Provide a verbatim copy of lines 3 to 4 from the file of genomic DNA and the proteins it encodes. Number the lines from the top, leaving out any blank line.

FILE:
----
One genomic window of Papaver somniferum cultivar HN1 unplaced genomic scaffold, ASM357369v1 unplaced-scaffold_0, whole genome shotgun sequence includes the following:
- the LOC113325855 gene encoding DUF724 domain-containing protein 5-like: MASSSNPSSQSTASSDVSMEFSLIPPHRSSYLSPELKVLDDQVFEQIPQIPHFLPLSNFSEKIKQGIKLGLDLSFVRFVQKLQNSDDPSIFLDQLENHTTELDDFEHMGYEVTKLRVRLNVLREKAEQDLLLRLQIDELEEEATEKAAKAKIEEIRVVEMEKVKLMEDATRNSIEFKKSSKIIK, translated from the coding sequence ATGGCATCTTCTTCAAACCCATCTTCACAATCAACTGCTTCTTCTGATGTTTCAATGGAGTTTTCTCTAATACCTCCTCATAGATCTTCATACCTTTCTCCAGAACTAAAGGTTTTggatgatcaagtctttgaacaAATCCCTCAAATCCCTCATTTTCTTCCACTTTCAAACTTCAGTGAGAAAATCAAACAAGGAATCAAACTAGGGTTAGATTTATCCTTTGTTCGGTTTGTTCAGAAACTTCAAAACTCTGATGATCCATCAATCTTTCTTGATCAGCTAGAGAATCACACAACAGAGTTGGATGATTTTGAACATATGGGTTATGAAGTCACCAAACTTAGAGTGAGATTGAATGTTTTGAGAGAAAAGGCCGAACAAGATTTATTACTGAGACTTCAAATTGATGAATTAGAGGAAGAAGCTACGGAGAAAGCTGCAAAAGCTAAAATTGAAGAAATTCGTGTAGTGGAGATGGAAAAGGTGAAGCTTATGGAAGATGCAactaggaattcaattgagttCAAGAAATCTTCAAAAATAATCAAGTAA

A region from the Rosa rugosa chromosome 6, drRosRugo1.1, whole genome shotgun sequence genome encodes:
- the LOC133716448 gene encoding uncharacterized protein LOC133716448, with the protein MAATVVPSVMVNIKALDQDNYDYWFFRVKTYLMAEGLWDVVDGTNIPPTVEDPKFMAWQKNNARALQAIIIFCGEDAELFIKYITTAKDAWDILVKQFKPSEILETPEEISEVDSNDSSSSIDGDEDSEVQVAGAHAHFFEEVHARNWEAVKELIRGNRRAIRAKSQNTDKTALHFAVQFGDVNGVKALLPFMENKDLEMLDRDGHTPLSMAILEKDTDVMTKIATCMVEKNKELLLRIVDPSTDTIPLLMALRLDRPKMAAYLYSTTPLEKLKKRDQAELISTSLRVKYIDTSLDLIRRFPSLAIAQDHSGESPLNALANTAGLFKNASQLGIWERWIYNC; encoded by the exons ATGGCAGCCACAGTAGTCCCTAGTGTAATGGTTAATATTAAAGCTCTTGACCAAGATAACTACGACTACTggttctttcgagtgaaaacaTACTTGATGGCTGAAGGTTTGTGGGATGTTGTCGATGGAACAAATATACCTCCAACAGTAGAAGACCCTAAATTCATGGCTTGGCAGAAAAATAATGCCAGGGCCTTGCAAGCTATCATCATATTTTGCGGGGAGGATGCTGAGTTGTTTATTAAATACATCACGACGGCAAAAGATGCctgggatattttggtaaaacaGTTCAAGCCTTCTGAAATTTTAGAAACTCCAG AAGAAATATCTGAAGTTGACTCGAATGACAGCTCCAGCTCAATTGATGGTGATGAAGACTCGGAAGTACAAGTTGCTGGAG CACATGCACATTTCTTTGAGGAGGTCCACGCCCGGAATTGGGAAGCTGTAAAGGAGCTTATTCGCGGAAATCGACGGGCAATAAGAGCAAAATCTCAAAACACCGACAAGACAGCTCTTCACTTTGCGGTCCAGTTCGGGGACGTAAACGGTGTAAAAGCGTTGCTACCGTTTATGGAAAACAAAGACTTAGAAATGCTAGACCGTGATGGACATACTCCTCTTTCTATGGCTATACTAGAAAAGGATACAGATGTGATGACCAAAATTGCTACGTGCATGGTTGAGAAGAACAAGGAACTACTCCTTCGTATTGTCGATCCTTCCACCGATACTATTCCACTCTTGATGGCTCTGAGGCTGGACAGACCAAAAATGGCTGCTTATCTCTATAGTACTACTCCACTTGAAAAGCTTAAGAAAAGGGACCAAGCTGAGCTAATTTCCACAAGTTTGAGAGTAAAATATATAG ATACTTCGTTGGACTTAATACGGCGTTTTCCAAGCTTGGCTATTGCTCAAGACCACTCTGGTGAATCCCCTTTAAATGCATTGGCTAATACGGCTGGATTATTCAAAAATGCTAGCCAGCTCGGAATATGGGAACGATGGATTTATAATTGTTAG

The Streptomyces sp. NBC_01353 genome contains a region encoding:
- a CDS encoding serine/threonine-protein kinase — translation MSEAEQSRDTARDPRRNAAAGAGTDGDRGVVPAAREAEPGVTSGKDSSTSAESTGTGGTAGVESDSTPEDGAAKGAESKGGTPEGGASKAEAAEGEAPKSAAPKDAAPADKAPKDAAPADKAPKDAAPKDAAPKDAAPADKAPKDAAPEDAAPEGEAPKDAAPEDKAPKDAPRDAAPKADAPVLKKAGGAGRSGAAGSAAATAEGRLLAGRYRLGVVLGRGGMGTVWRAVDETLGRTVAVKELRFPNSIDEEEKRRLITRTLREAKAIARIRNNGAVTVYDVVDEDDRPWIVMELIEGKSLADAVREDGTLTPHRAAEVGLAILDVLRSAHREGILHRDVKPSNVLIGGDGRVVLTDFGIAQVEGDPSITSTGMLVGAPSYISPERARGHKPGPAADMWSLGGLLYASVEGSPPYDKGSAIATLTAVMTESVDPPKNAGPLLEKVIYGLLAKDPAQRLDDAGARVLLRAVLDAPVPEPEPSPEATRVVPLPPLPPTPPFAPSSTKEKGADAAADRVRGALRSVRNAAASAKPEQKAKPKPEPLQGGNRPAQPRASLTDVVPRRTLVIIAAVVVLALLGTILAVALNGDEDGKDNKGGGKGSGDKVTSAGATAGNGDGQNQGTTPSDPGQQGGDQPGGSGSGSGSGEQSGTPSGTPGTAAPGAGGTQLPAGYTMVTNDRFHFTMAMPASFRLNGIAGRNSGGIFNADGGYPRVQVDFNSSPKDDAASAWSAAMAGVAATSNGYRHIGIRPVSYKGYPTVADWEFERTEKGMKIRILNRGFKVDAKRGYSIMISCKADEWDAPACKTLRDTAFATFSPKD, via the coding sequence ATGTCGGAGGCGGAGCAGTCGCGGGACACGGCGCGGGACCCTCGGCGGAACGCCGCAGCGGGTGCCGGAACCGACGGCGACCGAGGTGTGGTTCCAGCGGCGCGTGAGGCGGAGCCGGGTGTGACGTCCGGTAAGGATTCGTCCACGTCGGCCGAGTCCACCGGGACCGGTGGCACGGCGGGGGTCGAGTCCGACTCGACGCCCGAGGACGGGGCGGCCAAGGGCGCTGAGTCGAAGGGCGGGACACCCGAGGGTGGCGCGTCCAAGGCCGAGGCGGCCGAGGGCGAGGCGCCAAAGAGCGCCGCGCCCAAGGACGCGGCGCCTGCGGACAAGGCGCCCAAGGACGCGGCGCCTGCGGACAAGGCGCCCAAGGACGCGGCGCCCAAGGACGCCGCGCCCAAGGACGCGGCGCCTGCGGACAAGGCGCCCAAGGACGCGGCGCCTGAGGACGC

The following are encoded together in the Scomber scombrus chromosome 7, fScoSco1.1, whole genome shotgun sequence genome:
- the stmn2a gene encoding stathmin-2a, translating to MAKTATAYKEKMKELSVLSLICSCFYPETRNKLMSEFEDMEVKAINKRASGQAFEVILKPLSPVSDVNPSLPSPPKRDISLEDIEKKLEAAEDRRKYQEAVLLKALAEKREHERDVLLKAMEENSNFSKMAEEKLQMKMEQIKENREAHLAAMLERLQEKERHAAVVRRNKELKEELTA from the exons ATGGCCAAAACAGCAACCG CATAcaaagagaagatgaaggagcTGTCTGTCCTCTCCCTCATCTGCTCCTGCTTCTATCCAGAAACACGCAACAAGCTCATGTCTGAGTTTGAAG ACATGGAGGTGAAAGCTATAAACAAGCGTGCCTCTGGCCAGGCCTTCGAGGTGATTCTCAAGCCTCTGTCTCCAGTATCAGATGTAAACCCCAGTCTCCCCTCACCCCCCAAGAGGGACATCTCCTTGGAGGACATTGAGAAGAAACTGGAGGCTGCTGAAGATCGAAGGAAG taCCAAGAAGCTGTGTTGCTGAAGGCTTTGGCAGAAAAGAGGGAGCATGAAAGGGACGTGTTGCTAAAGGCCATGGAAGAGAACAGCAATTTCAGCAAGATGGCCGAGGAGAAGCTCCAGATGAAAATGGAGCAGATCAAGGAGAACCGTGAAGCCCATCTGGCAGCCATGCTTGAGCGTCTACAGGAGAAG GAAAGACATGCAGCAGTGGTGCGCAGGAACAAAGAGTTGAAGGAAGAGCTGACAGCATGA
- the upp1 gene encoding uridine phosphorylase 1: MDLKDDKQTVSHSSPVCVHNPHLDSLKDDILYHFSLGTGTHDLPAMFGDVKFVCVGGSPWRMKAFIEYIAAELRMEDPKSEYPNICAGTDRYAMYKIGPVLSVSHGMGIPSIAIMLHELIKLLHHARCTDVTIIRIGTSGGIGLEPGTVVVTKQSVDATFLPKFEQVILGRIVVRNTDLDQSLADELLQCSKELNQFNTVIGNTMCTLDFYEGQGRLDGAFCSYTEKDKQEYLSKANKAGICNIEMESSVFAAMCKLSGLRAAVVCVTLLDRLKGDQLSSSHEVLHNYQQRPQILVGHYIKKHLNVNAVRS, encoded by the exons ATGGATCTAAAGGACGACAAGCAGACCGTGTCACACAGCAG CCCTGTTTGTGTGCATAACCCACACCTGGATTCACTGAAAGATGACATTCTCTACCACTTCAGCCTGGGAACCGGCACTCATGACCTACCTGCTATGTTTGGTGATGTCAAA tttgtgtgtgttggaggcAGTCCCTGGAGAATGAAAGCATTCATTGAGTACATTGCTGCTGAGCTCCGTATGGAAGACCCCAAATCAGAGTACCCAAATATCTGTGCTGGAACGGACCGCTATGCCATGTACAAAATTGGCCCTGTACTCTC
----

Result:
A region from the Rosa rugosa chromosome 6, drRosRugo1.1, whole genome shotgun sequence genome encodes:
- the LOC133716448 gene encoding uncharacterized protein LOC133716448, with the protein MAATVVPSVMVNIKALDQDNYDYWFFRVKTYLMAEGLWDVVDGTNIPPTVEDPKFMAWQKNNARALQAIIIFCGEDAELFIKYITTAKDAWDILVKQFKPSEILETPEEISEVDSNDSSSSIDGDEDSEVQVAGAHAHFFEEVHARNWEAVKELIRGNRRAIRAKSQNTDKTALHFAVQFGDVNGVKALLPFMENKDLEMLDRDGHTPLSMAILEKDTDVMTKIATCMVEKNKELLLRIVDPSTDTIPLLMALRLDRPKMAAYLYSTTPLEKLKKRDQAELISTSLRVKYIDTSLDLIRRFPSLAIAQDHSGESPLNALANTAGLFKNASQLGIWERWIYNC; encoded by the exons ATGGCAGCCACAGTAGTCCCTAGTGTAATGGTTAATATTAAAGCTCTTGACCAAGATAACTACGACTACTggttctttcgagtgaaaacaTACTTGATGGCTGAAGGTTTGTGGGATGTTGTCGATGGAACAAATATACCTCCAACAGTAGAAGACCCTAAATTCATGGCTTGGCAGAAAAATAATGCCAGGGCCTTGCAAGCTATCATCATATTTTGCGGGGAGGATGCTGAGTTGTTTATTAAATACATCACGACGGCAAAAGATGCctgggatattttggtaaaacaGTTCAAGCCTTCTGAAATTTTAGAAACTCCAG AAGAAATATCTGAAGTTGACTCGAATGACAGCTCCAGCTCAATTGATGGTGATGAAGACTCGGAAGTACAAGTTGCTGGAG CACATGCACATTTCTTTGAGGAGGTCCACGCCCGGAATTGGGAAGCTGTAAAGGAGCTTATTCGCGGAAATCGACGGGCAATAAGAGCAAAATCTCAAAACACCGACAAGACAGCTCTTCACTTTGCGGTCCAGTTCGGGGACGTAAACGGTGTAAAAGCGTTGCTACCGTTTATGGAAAACAAAGACTTAGAAATGCTAGACCGTGATGGACATACTCCTCTTTCTATGGCTATACTAGAAAAGGATACAGATGTGATGACCAAAATTGCTACGTGCATGGTTGAGAAGAACAAGGAACTACTCCTTCGTATTGTCGATCCTTCCACCGATACTATTCCACTCTTGATGGCTCTGAGGCTGGACAGACCAAAAATGGCTGCTTATCTCTATAGTACTACTCCACTTGAAAAGCTTAAGAAAAGGGACCAAGCTGAGCTAATTTCCACAAGTTTGAGAGTAAAATATATAG ATACTTCGTTGGACTTAATACGGCGTTTTCCAAGCTTGGCTATTGCTCAAGACCACTCTGGTGAATCCCCTTTAAATGCATTGGCTAATACGGCTGGATTATTCAAAAATGCTAGCCAGCTCGGAATATGGGAACGATGGATTTATAATTGTTAG